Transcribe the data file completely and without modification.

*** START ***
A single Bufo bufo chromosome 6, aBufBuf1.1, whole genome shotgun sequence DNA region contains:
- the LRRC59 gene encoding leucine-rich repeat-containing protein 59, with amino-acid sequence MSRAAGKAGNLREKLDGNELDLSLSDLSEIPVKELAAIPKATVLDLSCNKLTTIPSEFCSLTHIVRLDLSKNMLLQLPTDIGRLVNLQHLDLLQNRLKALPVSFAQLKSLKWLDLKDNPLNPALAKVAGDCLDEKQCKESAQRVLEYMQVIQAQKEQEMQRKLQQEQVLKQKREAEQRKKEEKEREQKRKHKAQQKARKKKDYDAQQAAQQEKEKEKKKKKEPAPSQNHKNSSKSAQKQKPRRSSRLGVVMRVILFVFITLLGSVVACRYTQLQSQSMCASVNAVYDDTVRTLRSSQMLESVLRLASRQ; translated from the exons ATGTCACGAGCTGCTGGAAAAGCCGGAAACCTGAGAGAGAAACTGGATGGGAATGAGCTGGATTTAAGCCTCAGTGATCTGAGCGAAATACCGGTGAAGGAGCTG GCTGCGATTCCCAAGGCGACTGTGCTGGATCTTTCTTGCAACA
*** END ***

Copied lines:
A single Bufo bufo chromosome 6, aBufBuf1.1, whole genome shotgun sequence DNA region contains:
- the LRRC59 gene encoding leucine-rich repeat-containing protein 59, with amino-acid sequence MSRAAGKAGNLREKLDGNELDLSLSDLSEIPVKELAAIPKATVLDLSCNKLTTIPSEFCSLTHIVRLDLSKNMLLQLPTDIGRLVNLQHLDLLQNRLKALPVSFAQLKSLKWLDLKDNPLNPALAKVAGDCLDEKQCKESAQRVLEYMQVIQAQKEQEMQRKLQQEQVLKQKREAEQRKKEEKEREQKRKHKAQQKARKKKDYDAQQAAQQEKEKEKKKKKEPAPSQNHKNSSKSAQKQKPRRSSRLGVVMRVILFVFITLLGSVVACRYTQLQSQSMCASVNAVYDDTVRTLRSSQMLESVLRLASRQ; translated from the exons ATGTCACGAGCTGCTGGAAAAGCCGGAAACCTGAGAGAGAAACTGGATGGGAATGAGCTGGATTTAAGCCTCAGTGATCTGAGCGAAATACCGGTGAAGGAGCTG GCTGCGATTCCCAAGGCGACTGTGCTGGATCTTTCTTGCAACA